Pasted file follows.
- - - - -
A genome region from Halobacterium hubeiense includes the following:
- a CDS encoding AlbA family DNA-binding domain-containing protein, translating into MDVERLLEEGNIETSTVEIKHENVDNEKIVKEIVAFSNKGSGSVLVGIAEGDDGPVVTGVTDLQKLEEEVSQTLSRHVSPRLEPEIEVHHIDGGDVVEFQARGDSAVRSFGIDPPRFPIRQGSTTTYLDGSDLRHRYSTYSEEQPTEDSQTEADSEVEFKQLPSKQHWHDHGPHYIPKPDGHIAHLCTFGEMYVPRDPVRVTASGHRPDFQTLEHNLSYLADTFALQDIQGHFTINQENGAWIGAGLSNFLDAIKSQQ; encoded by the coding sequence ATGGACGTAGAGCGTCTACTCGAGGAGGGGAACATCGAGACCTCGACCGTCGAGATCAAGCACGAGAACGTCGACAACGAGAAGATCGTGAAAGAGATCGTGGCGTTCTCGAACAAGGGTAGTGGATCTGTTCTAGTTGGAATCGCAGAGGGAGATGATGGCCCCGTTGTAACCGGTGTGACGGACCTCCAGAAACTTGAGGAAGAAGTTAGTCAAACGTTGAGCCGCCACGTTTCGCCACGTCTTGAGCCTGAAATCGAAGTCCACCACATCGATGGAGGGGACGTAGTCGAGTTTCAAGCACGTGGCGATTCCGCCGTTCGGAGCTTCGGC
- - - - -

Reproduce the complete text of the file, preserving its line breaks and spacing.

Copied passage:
A genome region from Halobacterium hubeiense includes the following:
- a CDS encoding AlbA family DNA-binding domain-containing protein, translating into MDVERLLEEGNIETSTVEIKHENVDNEKIVKEIVAFSNKGSGSVLVGIAEGDDGPVVTGVTDLQKLEEEVSQTLSRHVSPRLEPEIEVHHIDGGDVVEFQARGDSAVRSFGIDPPRFPIRQGSTTTYLDGSDLRHRYSTYSEEQPTEDSQTEADSEVEFKQLPSKQHWHDHGPHYIPKPDGHIAHLCTFGEMYVPRDPVRVTASGHRPDFQTLEHNLSYLADTFALQDIQGHFTINQENGAWIGAGLSNFLDAIKSQQ; encoded by the coding sequence ATGGACGTAGAGCGTCTACTCGAGGAGGGGAACATCGAGACCTCGACCGTCGAGATCAAGCACGAGAACGTCGACAACGAGAAGATCGTGAAAGAGATCGTGGCGTTCTCGAACAAGGGTAGTGGATCTGTTCTAGTTGGAATCGCAGAGGGAGATGATGGCCCCGTTGTAACCGGTGTGACGGACCTCCAGAAACTTGAGGAAGAAGTTAGTCAAACGTTGAGCCGCCACGTTTCGCCACGTCTTGAGCCTGAAATCGAAGTCCACCACATCGATGGAGGGGACGTAGTCGAGTTTCAAGCACGTGGCGATTCCGCCGTTCGGAGCTTCGGC